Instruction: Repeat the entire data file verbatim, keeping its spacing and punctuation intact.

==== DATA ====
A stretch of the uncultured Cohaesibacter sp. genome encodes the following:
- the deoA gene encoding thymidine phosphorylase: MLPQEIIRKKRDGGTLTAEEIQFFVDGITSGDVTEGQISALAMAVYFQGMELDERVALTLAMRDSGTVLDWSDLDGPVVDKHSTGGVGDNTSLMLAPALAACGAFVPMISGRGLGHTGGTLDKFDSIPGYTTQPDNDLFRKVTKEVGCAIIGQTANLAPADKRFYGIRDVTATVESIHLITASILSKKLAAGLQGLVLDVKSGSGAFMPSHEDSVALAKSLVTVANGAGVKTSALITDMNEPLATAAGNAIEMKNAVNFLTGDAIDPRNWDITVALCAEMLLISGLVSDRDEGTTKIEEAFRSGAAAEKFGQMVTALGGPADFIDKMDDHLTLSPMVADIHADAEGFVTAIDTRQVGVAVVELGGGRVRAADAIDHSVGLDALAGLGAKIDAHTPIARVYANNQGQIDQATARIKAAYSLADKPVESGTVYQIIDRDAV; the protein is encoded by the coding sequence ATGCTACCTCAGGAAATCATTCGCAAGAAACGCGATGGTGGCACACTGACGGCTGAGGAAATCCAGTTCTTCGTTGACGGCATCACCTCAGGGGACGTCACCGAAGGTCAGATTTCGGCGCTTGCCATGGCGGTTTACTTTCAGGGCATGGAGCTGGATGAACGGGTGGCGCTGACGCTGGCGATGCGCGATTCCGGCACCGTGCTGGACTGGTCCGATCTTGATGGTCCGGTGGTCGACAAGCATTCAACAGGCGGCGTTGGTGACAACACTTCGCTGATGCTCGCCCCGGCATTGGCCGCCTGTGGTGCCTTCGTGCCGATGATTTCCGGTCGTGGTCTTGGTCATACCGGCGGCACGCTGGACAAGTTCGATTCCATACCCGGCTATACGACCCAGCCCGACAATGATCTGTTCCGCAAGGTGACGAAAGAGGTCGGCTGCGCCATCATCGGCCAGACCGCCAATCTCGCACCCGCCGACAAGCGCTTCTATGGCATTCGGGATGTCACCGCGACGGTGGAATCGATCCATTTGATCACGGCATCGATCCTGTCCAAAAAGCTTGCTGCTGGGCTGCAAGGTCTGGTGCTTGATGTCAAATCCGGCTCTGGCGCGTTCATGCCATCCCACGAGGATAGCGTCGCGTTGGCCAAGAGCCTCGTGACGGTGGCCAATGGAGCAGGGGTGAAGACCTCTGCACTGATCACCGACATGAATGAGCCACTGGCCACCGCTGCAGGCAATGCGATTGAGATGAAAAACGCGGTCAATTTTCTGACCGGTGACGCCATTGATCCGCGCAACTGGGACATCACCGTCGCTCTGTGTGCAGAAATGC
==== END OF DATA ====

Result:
A stretch of the uncultured Cohaesibacter sp. genome encodes the following:
- the deoA gene encoding thymidine phosphorylase: MLPQEIIRKKRDGGTLTAEEIQFFVDGITSGDVTEGQISALAMAVYFQGMELDERVALTLAMRDSGTVLDWSDLDGPVVDKHSTGGVGDNTSLMLAPALAACGAFVPMISGRGLGHTGGTLDKFDSIPGYTTQPDNDLFRKVTKEVGCAIIGQTANLAPADKRFYGIRDVTATVESIHLITASILSKKLAAGLQGLVLDVKSGSGAFMPSHEDSVALAKSLVTVANGAGVKTSALITDMNEPLATAAGNAIEMKNAVNFLTGDAIDPRNWDITVALCAEMLLISGLVSDRDEGTTKIEEAFRSGAAAEKFGQMVTALGGPADFIDKMDDHLTLSPMVADIHADAEGFVTAIDTRQVGVAVVELGGGRVRAADAIDHSVGLDALAGLGAKIDAHTPIARVYANNQGQIDQATARIKAAYSLADKPVESGTVYQIIDRDAV; the protein is encoded by the coding sequence ATGCTACCTCAGGAAATCATTCGCAAGAAACGCGATGGTGGCACACTGACGGCTGAGGAAATCCAGTTCTTCGTTGACGGCATCACCTCAGGGGACGTCACCGAAGGTCAGATTTCGGCGCTTGCCATGGCGGTTTACTTTCAGGGCATGGAGCTGGATGAACGGGTGGCGCTGACGCTGGCGATGCGCGATTCCGGCACCGTGCTGGACTGGTCCGATCTTGATGGTCCGGTGGTCGACAAGCATTCAACAGGCGGCGTTGGTGACAACACTTCGCTGATGCTCGCCCCGGCATTGGCCGCCTGTGGTGCCTTCGTGCCGATGATTTCCGGTCGTGGTCTTGGTCATACCGGCGGCACGCTGGACAAGTTCGATTCCATACCCGGCTATACGACCCAGCCCGACAATGATCTGTTCCGCAAGGTGACGAAAGAGGTCGGCTGCGCCATCATCGGCCAGACCGCCAATCTCGCACCCGCCGACAAGCGCTTCTATGGCATTCGGGATGTCACCGCGACGGTGGAATCGATCCATTTGATCACGGCATCGATCCTGTCCAAAAAGCTTGCTGCTGGGCTGCAAGGTCTGGTGCTTGATGTCAAATCCGGCTCTGGCGCGTTCATGCCATCCCACGAGGATAGCGTCGCGTTGGCCAAGAGCCTCGTGACGGTGGCCAATGGAGCAGGGGTGAAGACCTCTGCACTGATCACCGACATGAATGAGCCACTGGCCACCGCTGCAGGCAATGCGATTGAGATGAAAAACGCGGTCAATTTTCTGACCGGTGACGCCATTGATCCGCGCAACTGGGACATCACCGTCGCTCTGTGTGCAGAAATGC